Update: Feb. 19, 2017 – Northumberland County District Attorney Tony Matulewicz dismissed the case against the Mayor of Shamokin, Pa. yesterday of allegedly desecrating graves, citing a lack of evidence.
In a statement, Mayor William Milbrand said, “I knew that I did nothing wrong, but I also knew that some members of the Shamokin Police Department were angry at me and they tried to use the criminal system against me.”
All site acquisition and tower site developers can easily regale their fellow professionals at conferences with their ‘site from hell’ description where unexpected events had them shaking their heads in disbelief.
Thirty-year industry veteran Fred Papa, Vice President of Try-MAC Towers of Southern Pines, N.C., has his purgatory memoir, and it surfaced again when he received a call today that the landlord for his 199-foot tower site, the Mayor of Shamokin, Pa., was arrested and arraigned yesterday on 42 counts, including 14 felonies of institutional vandalism of a cemetery, with the remainder being misdemeanors.
The local police allege that Mayor William Milbrand knew that an existing road and tower compound that was being built at the Shamokin Cemetery, where he also serves as its President, would require it to be built over graves and he either directed it or gave tacit approval.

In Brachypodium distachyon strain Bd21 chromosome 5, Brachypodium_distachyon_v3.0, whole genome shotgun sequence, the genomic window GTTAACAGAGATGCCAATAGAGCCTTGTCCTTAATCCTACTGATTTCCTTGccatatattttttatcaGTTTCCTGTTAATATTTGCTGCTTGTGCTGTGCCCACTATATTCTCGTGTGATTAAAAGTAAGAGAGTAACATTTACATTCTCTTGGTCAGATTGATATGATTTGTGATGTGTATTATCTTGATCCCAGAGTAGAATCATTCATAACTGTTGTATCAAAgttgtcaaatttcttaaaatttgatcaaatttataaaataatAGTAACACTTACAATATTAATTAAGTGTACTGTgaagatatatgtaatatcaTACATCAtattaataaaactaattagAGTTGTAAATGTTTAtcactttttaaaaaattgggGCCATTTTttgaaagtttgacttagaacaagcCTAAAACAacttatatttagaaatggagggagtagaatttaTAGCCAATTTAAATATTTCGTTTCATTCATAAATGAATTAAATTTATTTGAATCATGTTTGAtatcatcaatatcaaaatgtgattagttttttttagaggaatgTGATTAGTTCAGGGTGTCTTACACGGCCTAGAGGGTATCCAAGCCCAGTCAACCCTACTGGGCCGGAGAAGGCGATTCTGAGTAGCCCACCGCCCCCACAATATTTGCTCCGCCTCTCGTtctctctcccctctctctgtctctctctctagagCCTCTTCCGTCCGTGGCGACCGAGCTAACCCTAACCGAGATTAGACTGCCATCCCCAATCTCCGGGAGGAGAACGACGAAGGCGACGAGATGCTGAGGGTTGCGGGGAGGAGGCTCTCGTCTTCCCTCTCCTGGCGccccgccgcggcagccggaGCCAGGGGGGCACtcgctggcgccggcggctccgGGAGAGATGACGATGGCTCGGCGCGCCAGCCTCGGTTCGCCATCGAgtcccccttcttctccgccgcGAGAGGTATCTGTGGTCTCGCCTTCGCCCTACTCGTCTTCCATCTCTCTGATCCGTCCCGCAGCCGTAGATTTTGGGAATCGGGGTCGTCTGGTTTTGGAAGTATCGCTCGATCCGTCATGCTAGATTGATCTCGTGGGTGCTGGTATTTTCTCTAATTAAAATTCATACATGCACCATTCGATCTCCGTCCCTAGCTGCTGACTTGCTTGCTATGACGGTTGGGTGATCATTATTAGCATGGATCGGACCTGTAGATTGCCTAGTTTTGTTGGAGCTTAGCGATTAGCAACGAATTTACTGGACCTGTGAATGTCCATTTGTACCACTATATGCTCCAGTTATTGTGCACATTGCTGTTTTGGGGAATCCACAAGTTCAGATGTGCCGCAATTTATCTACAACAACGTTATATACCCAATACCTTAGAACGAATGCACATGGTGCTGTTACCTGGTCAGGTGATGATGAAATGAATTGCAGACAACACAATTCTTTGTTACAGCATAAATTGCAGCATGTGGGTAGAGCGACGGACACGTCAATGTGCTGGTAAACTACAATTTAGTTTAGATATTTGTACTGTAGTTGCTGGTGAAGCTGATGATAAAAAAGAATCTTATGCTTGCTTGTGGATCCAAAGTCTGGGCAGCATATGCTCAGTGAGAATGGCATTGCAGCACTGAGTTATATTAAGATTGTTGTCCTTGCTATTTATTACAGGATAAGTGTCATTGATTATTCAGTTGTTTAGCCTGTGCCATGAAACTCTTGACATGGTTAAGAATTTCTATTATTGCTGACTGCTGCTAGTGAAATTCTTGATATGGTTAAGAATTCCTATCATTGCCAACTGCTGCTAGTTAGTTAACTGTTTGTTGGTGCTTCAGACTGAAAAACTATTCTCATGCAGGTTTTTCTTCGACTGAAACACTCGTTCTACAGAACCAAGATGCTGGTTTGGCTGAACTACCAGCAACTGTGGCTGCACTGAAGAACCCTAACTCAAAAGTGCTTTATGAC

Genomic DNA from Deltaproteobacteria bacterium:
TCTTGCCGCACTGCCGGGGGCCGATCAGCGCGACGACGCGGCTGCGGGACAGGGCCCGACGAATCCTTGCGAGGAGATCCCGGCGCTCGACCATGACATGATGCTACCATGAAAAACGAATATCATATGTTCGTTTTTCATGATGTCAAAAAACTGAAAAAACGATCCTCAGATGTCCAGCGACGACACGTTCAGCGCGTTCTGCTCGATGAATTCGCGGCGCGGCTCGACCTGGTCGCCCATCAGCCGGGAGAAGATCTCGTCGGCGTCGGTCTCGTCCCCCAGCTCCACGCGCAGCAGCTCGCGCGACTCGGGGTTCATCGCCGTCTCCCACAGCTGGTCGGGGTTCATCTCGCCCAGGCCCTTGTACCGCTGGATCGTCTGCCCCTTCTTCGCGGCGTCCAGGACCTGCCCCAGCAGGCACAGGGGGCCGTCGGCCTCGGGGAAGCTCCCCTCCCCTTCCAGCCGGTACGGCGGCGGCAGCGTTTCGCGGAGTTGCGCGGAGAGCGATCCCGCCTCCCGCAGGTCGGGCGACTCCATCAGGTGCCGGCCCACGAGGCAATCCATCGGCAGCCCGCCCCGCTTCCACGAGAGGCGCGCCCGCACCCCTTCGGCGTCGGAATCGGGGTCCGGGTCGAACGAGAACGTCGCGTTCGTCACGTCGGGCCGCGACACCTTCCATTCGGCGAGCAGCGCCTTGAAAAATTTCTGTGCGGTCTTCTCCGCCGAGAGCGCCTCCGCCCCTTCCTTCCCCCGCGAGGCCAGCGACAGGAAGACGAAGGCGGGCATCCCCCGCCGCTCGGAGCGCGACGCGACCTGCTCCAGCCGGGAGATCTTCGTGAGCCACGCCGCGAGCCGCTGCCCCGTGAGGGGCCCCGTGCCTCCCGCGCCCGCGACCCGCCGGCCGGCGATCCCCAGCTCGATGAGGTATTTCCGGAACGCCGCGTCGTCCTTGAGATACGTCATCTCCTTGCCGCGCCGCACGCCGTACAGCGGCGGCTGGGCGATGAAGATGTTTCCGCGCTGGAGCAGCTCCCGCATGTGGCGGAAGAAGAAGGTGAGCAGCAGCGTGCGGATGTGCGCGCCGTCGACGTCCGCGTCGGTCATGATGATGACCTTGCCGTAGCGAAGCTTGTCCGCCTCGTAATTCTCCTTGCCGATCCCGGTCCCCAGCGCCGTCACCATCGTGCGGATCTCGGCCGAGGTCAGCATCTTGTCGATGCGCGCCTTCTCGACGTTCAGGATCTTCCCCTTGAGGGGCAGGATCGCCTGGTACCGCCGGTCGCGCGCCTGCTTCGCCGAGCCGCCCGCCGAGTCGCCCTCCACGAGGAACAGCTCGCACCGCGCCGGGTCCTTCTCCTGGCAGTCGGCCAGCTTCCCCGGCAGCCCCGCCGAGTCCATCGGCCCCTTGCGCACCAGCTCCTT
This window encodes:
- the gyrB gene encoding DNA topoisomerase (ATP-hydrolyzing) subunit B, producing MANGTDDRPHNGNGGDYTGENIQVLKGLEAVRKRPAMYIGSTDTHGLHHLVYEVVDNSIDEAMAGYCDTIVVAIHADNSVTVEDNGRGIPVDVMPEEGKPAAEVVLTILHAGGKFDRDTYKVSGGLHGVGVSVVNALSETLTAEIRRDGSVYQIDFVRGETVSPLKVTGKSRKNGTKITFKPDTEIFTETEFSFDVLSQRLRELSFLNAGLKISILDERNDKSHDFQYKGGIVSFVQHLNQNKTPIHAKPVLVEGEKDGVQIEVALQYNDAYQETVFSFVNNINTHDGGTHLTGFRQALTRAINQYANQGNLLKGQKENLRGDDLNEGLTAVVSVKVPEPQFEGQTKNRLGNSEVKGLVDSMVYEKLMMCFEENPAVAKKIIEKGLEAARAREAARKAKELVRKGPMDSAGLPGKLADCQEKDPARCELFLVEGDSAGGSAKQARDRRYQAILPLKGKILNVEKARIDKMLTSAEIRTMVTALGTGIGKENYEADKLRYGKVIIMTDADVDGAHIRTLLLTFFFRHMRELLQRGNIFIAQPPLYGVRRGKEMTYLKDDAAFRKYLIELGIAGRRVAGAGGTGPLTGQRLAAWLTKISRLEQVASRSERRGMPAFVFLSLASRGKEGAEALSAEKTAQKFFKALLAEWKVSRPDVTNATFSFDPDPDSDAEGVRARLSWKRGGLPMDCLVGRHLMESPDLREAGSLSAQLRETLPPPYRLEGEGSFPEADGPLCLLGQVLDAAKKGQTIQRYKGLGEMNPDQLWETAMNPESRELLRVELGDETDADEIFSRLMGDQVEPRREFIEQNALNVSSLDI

The Shamokin police said that they had documented 14 graves using burial records and cemetery maps published online. Police said that their photographic evidence backs the allegations. They also said that a site sub-contractor of Try-MAC Towers, Tim McAndrew of TM Services, claimed he graded and prepared the area under Milbrand’s direction and was paid $15,000 by Try-MAC.
“Milbrand advised him that he checked the cemetery maps and the area is clear of any gravesites. … Milbrand advised him where to dig and assured him there were no gravesites in that area,” arrest records said.
During his arraignment, Milbrand said that their allegations were not true. “If there were graves disturbed, it was unknown to me,” Milbrand told The Daily Item. He was released on $20,000 unsecured bail.
Mayor visited construction site almost daily